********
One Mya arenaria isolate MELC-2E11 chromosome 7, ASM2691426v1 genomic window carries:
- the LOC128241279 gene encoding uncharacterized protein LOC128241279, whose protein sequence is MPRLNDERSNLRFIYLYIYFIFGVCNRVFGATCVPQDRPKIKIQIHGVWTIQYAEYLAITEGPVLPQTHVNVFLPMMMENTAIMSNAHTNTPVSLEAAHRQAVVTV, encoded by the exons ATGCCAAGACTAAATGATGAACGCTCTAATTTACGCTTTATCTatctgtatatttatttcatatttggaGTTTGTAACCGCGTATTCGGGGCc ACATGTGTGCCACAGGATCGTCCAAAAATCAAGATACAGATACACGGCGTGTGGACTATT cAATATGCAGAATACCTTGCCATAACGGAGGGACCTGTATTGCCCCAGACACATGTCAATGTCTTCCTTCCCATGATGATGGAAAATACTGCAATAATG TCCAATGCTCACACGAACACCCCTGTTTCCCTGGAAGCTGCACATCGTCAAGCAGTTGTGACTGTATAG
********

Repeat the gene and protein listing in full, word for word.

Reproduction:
One Mya arenaria isolate MELC-2E11 chromosome 7, ASM2691426v1 genomic window carries:
- the LOC128241279 gene encoding uncharacterized protein LOC128241279, whose protein sequence is MPRLNDERSNLRFIYLYIYFIFGVCNRVFGATCVPQDRPKIKIQIHGVWTIQYAEYLAITEGPVLPQTHVNVFLPMMMENTAIMSNAHTNTPVSLEAAHRQAVVTV, encoded by the exons ATGCCAAGACTAAATGATGAACGCTCTAATTTACGCTTTATCTatctgtatatttatttcatatttggaGTTTGTAACCGCGTATTCGGGGCc ACATGTGTGCCACAGGATCGTCCAAAAATCAAGATACAGATACACGGCGTGTGGACTATT cAATATGCAGAATACCTTGCCATAACGGAGGGACCTGTATTGCCCCAGACACATGTCAATGTCTTCCTTCCCATGATGATGGAAAATACTGCAATAATG TCCAATGCTCACACGAACACCCCTGTTTCCCTGGAAGCTGCACATCGTCAAGCAGTTGTGACTGTATAG